Our landlords (who left us our previous, now defunct water butt), had got as far as drilling a hole in the butt and attaching a hose pipe, but they hadn’t thought of using anything bigger than a bucket to catch the overflow of water. Speaking of detritus, the picture above right shows the high tech filtration device that I use for the water butt, aka a 50p tea strainer.
…happened yesterday, when I turned over our compost heap. Which involved lifting the Dalek away, taking the top, virtually unrotted, layer off and putting it in a temporary container (a polystyrene fish crate), then transferring the more decomposed stuff underneath to the hole next to the Dalek. Then covering the hole and its contents with empty compost bags, and weighing them down with rocks. (This last step is vital, to prevent the compost from being used as a litter tray by cats – ours and our neighbours’.) All in all a very messy job, but a satisfying one.
In a month’s time, I’ll be able to use the compost in the hole to plant my first salad leaves, rocket and spring onions. In milder winters I’d consider doing this about now but it’s still mid-February and we’re not out of the woods yet as far as snow and sub-zero temperatures are concerned.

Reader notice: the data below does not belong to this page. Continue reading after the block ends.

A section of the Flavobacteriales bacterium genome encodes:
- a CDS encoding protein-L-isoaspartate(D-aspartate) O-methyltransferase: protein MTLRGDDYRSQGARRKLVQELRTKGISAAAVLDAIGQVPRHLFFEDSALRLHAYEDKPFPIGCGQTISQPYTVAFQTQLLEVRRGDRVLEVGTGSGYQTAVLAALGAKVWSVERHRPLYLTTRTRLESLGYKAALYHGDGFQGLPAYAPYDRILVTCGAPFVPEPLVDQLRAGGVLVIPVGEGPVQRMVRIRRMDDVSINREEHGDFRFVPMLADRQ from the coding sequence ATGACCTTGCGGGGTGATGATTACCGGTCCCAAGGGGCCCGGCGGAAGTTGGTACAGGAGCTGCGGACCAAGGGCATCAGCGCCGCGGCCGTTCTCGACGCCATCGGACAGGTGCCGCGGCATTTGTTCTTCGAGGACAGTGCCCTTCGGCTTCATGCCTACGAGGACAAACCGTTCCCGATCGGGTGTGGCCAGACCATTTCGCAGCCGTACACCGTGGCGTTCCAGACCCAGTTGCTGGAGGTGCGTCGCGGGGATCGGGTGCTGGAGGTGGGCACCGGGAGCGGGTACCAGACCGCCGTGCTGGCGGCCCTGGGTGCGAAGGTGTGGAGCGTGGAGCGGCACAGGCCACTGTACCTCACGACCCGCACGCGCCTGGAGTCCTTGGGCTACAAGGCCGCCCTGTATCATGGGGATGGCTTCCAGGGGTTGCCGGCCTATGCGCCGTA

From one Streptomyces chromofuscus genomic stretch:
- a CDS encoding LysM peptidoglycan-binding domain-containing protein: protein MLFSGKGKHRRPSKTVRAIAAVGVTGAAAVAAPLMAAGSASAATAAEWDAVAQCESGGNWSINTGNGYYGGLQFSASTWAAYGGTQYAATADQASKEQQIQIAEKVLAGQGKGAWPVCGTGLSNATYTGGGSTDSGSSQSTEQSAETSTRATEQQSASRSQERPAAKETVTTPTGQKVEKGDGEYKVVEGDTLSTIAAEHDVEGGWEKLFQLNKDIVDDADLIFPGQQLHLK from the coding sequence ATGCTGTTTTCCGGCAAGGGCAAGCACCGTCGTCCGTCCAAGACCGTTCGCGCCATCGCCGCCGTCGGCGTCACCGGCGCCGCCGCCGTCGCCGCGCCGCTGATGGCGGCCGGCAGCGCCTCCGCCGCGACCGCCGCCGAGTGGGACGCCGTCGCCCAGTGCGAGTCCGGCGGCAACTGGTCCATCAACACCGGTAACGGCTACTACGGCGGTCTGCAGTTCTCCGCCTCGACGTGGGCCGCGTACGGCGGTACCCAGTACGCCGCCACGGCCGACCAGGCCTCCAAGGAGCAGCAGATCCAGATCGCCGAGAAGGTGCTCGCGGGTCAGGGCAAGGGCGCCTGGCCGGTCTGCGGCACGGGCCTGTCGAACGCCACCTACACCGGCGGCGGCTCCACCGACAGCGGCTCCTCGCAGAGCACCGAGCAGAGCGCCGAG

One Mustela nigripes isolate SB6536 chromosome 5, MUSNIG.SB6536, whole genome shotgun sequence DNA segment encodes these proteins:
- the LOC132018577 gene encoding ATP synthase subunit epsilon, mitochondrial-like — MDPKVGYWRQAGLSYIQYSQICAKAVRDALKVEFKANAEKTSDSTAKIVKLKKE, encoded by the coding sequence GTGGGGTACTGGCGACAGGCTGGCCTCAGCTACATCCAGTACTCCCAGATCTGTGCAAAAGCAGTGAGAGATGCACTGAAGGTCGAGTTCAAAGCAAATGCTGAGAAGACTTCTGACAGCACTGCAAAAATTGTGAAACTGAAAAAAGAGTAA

Speaking of sub-zero temperatures, I think these are what was responsible for the leak in our water butt. The water inside froze when we had our cold snap a couple of weeks back. Now whenever it rains, any water that collects in the bottom of the butt has leaked out within a few hours. Is it (a) possible and (b) worthwhile to repair a water butt, I wonder? Or shall I just get the credit card out and buy another one?